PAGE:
American Legion Post gets new home

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Tuesday, Sept. 11, was an extremely important day for American Legion Post 81.

Mike Bush-News-Bulletin photo: American Legion Riders and their bikes outside the new Post 81 headquarters on Baca Avenue in Belen on Monday.

In the afternoon, the legionnaire veterans happily celebrated their move into a new headquarters building on Baca Avenue in Belen. But by that evening, the mood had muted to a somber commemoration of the Sept. 11, 2001, terrorist attacks with American Legion Riders — motorcyclists — at the forefront of a procession from the Heart of Belen Plaza to the 9/11 Memorial Park.

The veterans were led by Joel Brown, state vice president of the riders, and Roger Sisneros, president of Chapter 25 in Belen. Sisneros and the local riders were also busy preparing for a ceremony last Saturday when they received a new American Legion charter. The charter was issued at the new headquarters by Brad Schroenghamer, the state president, Sisneros said.

The new headquarters is airy, spacious and solid. It contains reminders of the legionnaires’ sacrifices and service rendered to the nation, but also offers members a place just to hang out and talk.

Post 81 leaders said they hope their building will attract a new generation of veterans from the wars in Iraq and Afghanistan. Many vets aren’t even aware that an American Legion post exists in Belen.

Some may not even know what the American Legion is or does, the leaders said.

They described the new building alternately as a den, a man-cave and a place to get together to watch an NFL game.

“Our old building on Becker Avenue was falling down,” said Barbara Bowman, the post’s commander.

The Legion had been in the century-old building for about five years. It is owned by Claudine Montano, the proprietor of the Becker Street Pub. Montano let the veterans use the building “for just about nothing,” Bowman said. “We’re very grateful to her.”

Chapters of the American Legion Riders are known from coast to coast for their charitable work, which has raised hundreds of thousands of dollars for local children’s hospitals, schools, veterans homes, severely wounded service members and scholarships.

For the past half-dozen years, Riders nationwide have participated in the Legion Legacy Run to raise money for a scholarship fund for children of U.S. military personnel killed since Sept. 11, 2001.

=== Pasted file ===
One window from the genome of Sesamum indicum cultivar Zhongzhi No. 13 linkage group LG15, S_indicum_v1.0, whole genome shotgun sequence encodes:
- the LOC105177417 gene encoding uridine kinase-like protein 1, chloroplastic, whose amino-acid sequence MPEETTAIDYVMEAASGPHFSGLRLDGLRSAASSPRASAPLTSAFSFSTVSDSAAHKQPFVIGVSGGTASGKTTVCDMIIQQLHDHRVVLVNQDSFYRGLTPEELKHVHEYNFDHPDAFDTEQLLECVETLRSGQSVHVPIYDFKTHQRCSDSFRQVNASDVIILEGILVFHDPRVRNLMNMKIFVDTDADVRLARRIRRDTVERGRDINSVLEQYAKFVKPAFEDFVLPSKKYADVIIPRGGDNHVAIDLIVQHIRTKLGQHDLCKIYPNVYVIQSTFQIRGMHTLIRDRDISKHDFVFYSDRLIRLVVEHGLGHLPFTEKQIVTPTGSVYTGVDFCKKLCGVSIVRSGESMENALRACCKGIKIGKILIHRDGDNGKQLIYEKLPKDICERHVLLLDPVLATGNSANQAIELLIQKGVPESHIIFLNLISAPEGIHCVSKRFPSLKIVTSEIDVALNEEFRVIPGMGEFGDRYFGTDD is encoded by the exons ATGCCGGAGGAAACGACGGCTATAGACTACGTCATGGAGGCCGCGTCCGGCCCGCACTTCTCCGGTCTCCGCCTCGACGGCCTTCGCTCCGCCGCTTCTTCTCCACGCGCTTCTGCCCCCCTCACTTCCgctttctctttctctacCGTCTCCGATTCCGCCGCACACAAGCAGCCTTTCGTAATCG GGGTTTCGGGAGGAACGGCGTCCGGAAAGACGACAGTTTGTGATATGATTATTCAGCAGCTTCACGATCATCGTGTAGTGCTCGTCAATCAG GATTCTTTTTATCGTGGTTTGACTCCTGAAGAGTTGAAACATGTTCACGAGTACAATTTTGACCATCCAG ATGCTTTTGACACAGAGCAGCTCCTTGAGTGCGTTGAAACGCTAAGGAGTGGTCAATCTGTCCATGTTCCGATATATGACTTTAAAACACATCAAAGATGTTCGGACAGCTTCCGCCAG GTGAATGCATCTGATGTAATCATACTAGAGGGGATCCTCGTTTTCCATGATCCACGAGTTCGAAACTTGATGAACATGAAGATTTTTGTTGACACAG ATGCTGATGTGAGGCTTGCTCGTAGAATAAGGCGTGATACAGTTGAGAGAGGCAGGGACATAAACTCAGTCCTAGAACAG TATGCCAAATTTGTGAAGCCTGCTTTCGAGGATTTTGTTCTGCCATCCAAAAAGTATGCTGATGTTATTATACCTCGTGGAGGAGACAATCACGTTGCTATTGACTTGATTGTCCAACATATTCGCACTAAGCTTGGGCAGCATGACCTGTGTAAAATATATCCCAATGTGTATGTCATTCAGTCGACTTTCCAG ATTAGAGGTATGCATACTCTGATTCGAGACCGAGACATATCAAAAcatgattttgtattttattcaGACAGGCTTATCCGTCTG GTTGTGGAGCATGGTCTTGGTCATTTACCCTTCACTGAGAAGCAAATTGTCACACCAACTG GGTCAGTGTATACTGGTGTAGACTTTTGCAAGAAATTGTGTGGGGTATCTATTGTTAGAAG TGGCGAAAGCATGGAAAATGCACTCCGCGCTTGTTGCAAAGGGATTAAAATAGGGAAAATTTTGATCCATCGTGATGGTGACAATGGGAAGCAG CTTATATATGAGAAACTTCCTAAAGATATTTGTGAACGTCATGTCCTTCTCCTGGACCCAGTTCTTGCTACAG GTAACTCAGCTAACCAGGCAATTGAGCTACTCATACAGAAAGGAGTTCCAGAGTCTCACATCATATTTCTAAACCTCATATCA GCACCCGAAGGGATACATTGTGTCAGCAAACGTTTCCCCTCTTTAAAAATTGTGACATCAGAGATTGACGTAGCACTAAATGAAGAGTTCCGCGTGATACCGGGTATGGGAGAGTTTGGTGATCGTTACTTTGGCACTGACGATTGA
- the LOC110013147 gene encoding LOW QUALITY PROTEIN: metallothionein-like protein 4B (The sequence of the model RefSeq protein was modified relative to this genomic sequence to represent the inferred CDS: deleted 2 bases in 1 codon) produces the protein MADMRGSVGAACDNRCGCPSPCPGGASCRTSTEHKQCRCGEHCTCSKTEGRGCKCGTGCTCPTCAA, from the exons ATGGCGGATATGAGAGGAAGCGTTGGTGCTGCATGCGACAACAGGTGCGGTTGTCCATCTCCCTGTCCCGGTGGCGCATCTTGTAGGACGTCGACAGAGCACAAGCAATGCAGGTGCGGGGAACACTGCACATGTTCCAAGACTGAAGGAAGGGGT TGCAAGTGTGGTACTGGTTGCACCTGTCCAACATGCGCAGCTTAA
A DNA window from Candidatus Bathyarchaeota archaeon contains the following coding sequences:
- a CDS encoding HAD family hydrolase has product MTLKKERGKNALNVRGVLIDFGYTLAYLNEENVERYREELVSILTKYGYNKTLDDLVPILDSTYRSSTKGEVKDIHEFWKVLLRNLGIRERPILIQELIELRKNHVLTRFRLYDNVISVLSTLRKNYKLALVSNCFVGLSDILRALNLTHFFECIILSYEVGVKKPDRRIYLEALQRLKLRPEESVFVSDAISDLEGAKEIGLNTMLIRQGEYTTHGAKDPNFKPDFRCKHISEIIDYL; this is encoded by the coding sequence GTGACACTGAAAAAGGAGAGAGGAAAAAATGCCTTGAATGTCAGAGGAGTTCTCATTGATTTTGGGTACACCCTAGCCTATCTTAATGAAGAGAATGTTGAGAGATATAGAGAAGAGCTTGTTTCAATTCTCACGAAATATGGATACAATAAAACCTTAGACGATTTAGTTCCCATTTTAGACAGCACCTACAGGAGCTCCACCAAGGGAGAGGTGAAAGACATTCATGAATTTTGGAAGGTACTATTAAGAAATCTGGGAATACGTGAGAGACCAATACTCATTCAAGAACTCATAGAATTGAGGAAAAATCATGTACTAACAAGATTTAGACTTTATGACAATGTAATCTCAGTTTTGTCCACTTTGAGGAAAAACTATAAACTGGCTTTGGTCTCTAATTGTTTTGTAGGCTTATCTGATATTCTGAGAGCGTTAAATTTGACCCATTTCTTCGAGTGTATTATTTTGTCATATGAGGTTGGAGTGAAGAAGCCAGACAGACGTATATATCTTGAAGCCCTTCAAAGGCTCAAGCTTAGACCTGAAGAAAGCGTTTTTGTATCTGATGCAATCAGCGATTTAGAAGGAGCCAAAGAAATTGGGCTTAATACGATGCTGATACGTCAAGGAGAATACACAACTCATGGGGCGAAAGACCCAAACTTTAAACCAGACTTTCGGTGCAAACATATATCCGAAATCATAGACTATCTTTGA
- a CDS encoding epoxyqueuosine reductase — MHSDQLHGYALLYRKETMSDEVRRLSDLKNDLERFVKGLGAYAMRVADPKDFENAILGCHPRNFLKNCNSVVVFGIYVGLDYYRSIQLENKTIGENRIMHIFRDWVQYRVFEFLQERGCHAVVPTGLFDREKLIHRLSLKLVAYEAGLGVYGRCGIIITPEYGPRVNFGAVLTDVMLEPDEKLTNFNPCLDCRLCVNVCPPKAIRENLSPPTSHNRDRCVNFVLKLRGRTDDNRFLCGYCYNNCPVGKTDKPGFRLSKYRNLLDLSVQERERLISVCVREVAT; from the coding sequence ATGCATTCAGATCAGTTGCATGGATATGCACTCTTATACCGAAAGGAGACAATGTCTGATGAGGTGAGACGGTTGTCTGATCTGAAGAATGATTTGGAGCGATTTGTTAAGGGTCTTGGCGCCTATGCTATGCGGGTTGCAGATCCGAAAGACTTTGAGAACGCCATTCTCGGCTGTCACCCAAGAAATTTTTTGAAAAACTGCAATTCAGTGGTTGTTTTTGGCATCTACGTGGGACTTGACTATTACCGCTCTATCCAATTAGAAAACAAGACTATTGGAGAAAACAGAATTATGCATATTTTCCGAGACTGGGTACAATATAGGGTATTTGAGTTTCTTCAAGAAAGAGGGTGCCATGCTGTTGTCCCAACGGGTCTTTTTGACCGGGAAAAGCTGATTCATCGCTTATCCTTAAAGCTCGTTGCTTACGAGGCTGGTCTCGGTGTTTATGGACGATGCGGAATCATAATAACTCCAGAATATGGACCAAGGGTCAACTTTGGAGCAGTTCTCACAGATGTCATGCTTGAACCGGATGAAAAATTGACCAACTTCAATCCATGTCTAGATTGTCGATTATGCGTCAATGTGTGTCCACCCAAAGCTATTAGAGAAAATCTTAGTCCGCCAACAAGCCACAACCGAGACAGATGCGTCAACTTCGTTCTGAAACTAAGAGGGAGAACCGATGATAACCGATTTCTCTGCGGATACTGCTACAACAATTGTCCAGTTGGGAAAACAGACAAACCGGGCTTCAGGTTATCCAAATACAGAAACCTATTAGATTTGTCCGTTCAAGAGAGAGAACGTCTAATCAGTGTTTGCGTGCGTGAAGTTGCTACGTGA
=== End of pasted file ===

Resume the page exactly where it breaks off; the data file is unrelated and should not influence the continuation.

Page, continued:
Riders from Belen and 24 other chapters across New Mexico plan to embark later this month on the Legion’s Operation Wounded Warrior run. They will converge on Ft. Sam Houston’s Brooks Military Hospital in San Antonio to assist and otherwise lend their support to amputees, burn victims and those with brain injuries. Last year, 43 Riders made the trip.

“We’re just G.I.s who care,” Sisneros said.

The group is also raising $3 million to open a Fisher House, a home away from home at Kirtland Air Force Base for families of severely wounded service members. Fisher Houses provide a way for military families to be near loved ones at no cost during hospitalization for an injury or illness.

There is at least one Fisher House at every major military medical center in the United States. The program serves more than 17,000 families annually.

The American Legion was chartered by Congress in 1919 as a patriotic veterans organization. Its main focus is on service to veterans and members of the military.

Since its inception, the American Legion evolved from a group of war-weary World War I veterans into one of the most influential nonprofit groups in the United States. Today, with a membership of more than 2.4 million in 14,000 posts around the world, it is the nation’s largest veterans organization.

The American Legion has three main membership categories: Legionnaires, or actual veterans; the auxiliary, usually wives of servicemen; and S.A.L., Sons of the American Legion, which is open to sons, grandsons and nephews of veterans. The posts are organized into 55 departments, one each for the 50 states and District of Columbia and Puerto Rico, France, Mexico and the Philippines.

Over the years the Legion has influenced considerable social change in America, won untold benefits for veterans and produced important programs for young people.